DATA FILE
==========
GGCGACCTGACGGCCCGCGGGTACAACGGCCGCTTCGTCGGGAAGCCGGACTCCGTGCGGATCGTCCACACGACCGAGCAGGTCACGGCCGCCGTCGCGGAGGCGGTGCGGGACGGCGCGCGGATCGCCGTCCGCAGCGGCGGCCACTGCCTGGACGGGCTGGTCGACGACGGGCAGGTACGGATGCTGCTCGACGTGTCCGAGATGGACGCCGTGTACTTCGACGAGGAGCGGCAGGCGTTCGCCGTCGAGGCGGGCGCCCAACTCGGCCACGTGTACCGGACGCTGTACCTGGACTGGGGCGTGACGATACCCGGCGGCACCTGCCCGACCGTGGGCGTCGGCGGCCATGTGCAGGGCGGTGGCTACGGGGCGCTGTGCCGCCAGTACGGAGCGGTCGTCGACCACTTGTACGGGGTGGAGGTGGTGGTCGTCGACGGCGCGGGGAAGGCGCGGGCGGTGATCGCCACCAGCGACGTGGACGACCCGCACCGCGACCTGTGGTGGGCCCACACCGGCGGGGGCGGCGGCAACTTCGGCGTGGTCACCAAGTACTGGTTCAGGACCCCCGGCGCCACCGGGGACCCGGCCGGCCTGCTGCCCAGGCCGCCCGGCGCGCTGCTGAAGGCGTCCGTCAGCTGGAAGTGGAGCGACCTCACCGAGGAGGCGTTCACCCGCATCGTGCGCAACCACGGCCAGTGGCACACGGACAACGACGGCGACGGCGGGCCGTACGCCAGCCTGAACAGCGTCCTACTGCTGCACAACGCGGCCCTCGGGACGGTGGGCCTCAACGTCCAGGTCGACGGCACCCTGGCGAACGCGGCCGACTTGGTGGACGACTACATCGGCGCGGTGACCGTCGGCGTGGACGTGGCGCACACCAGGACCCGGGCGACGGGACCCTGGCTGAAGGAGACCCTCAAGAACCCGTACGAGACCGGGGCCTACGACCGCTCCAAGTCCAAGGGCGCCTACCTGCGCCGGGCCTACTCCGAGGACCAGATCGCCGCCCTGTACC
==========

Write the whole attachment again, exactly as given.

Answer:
GGCGACCTGACGGCCCGCGGGTACAACGGCCGCTTCGTCGGGAAGCCGGACTCCGTGCGGATCGTCCACACGACCGAGCAGGTCACGGCCGCCGTCGCGGAGGCGGTGCGGGACGGCGCGCGGATCGCCGTCCGCAGCGGCGGCCACTGCCTGGACGGGCTGGTCGACGACGGGCAGGTACGGATGCTGCTCGACGTGTCCGAGATGGACGCCGTGTACTTCGACGAGGAGCGGCAGGCGTTCGCCGTCGAGGCGGGCGCCCAACTCGGCCACGTGTACCGGACGCTGTACCTGGACTGGGGCGTGACGATACCCGGCGGCACCTGCCCGACCGTGGGCGTCGGCGGCCATGTGCAGGGCGGTGGCTACGGGGCGCTGTGCCGCCAGTACGGAGCGGTCGTCGACCACTTGTACGGGGTGGAGGTGGTGGTCGTCGACGGCGCGGGGAAGGCGCGGGCGGTGATCGCCACCAGCGACGTGGACGACCCGCACCGCGACCTGTGGTGGGCCCACACCGGCGGGGGCGGCGGCAACTTCGGCGTGGTCACCAAGTACTGGTTCAGGACCCCCGGCGCCACCGGGGACCCGGCCGGCCTGCTGCCCAGGCCGCCCGGCGCGCTGCTGAAGGCGTCCGTCAGCTGGAAGTGGAGCGACCTCACCGAGGAGGCGTTCACCCGCATCGTGCGCAACCACGGCCAGTGGCACACGGACAACGACGGCGACGGCGGGCCGTACGCCAGCCTGAACAGCGTCCTACTGCTGCACAACGCGGCCCTCGGGACGGTGGGCCTCAACGTCCAGGTCGACGGCACCCTGGCGAACGCGGCCGACTTGGTGGACGACTACATCGGCGCGGTGACCGTCGGCGTGGACGTGGCGCACACCAGGACCCGGGCGACGGGACCCTGGCTGAAGGAGACCCTCAAGAACCCGTACGAGACCGGGGCCTACGACCGCTCCAAGTCCAAGGGCGCCTACCTGCGCCGGGCCTACTCCGAGGACCAGATCGCCGCCCTGTACC